We All Carry Them

Unconscious Bias and Strategies for SuccessDo you assume your elderly neighbor is not computer-savvy?  Do you assume your Millennial co-worker is a slacker?  Do you clutch your purse or briefcase closer when someone of another racial or ethnic group sits across from you on the train or bus?

Guess what— we all carry around a variety of unconscious biases that cause us to make unfair assumptions about others, according to Dr. Margo Monteith of Purdue University.  I had the pleasure of attending an interactive and innovative event this week, Understanding and Managing Unconscious Bias:  Strategies for Success, sponsored by the Women’s Bar Association of Illinois, The Indian-American Bar Association of Chicago, The Decalogue Society of Lawyers, and the CBA’s Alliance for Women and Committee on Ethnic and Racial Diversity.  It was an eye-opening presentation for the standing-room-only crowd.

Dr. Monteith led the audience through a series of well-designed timed exercises that made us gasp, as our subconscious beliefs slowed down our processing time on simple tasks.  She followed up with a summary of her research on implicit (unconscious) intergroup biases, the conditions under which they are activated, and influence our responses, and how they can be controlled and changed.  It turns out that, as humans, we are “hardwired” to make categorizations based on our own “ingroup”—then societal forces often reinforce those categorizations, leading to numerous biases of which we never become consciously aware.

The panelists, Sally Olson, Chief Diversity Officer of Sidley Austin LLP, Aurora Abella-Austriaco, Of Counsel at Clark Hill and President of the Chicago Bar Association, and Prabha Parameswaran, Associate General Counsel of the Business Operations Unit of the Legal Group of US Foods, each shared stories from their lives and careers in which they were affected by the unconscious biases of others.  This led to a lively discussion with the audience about the implications of implicit bias on recruiting and retention of women and minority attorneys, intergenerational relations within law firms, and balancing intuition against our unconscious biases.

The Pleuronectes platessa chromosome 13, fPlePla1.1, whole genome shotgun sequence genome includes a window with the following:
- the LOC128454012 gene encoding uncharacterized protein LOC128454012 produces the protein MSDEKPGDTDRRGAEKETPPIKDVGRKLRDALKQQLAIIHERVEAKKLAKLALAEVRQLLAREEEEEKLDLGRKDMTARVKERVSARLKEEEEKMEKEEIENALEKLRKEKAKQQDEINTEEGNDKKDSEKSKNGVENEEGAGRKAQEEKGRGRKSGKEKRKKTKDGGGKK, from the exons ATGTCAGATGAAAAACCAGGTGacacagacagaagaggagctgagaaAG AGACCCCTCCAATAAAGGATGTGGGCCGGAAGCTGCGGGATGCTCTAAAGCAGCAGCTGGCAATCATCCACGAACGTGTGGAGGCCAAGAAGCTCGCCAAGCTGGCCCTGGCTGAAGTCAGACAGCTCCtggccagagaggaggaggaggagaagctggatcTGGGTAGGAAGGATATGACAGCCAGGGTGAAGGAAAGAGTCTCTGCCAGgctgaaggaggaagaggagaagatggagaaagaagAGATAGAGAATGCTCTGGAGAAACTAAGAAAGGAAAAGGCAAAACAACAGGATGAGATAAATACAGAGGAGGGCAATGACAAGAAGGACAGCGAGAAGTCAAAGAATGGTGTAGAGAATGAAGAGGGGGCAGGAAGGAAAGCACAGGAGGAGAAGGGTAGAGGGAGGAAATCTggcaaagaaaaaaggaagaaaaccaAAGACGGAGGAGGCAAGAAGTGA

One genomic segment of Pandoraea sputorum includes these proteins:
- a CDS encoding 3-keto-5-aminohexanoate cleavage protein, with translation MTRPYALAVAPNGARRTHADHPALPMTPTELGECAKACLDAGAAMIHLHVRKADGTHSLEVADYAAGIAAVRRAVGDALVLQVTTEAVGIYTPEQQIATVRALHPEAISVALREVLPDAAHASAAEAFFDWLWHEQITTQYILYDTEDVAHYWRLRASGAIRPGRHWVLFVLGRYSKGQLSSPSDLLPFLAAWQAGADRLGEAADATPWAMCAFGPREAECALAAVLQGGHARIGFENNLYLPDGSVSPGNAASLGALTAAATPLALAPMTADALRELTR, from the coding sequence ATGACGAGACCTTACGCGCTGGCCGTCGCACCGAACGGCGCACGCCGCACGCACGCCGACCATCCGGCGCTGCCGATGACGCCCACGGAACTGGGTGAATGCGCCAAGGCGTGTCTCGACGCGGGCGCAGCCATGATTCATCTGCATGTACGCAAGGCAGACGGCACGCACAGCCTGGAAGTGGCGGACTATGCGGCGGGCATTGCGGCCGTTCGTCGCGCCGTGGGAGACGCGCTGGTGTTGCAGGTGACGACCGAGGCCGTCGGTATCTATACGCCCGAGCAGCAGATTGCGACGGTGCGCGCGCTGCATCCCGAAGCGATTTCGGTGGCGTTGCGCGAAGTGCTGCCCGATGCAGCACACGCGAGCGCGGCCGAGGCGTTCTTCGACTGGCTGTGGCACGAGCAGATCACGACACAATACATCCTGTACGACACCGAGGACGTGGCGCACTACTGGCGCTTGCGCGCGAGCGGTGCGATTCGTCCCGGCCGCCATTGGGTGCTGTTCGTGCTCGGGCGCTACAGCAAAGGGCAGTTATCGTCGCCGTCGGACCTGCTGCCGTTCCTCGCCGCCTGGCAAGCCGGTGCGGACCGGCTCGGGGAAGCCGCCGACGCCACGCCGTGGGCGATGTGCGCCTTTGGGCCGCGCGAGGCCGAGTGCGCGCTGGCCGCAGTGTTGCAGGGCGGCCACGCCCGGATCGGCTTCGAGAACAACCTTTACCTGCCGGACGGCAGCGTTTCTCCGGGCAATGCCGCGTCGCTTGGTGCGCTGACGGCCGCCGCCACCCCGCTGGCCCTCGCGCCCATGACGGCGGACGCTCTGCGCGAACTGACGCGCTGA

A few take-aways:

  1. We all have unconscious biases relating to age, gender, race and ethnicity, and though they can be hard to admit to, their existence can’t be denied. These biases distort reality—both our perceptions of others, and theirs of us.
  2. According to Dr. Monteith, it is possible to reduce their impact through various strategies:

a. Self-regulationIn a nutshell, think before you talk or act.  Might unconscious biases be influencing your reaction?  Is there a different way of looking at the situation?  Retrospection and reflection can help you avoid an inappropriate response.

b. Counter-stereotyping.  In other words, practice, practice, practice.  You can reduce the impact of your implicit bias by consciously and repeatedly activating the opposite of the stereotype.  Assume your Boomer friends and co-workers are technologically adept, at least unless or until they tell you otherwise.  Assume your Millennial co-worker will strive for that next promotion.

c. Self-Linking.  We all tend toward implicit favoritism of those in our own “ingroup.”  If you strive to include everyone in your “ingroup,” you can reduce the negative impact of implicit bias.  Consider integrating the following Buddha quote into your everyday interactions:  “He who experiences the unity of life sees his own Self in all beings, and all beings in his own Self, and looks on everything with an impartial eye.”

3.  Just like breaking any other habitual behavior, counteracting unconscious bias takes self-awareness, conscious effort and constant vigilance.

Thanks to the sponsors, hosts, panelists and audience for a thought-provoking presentation!

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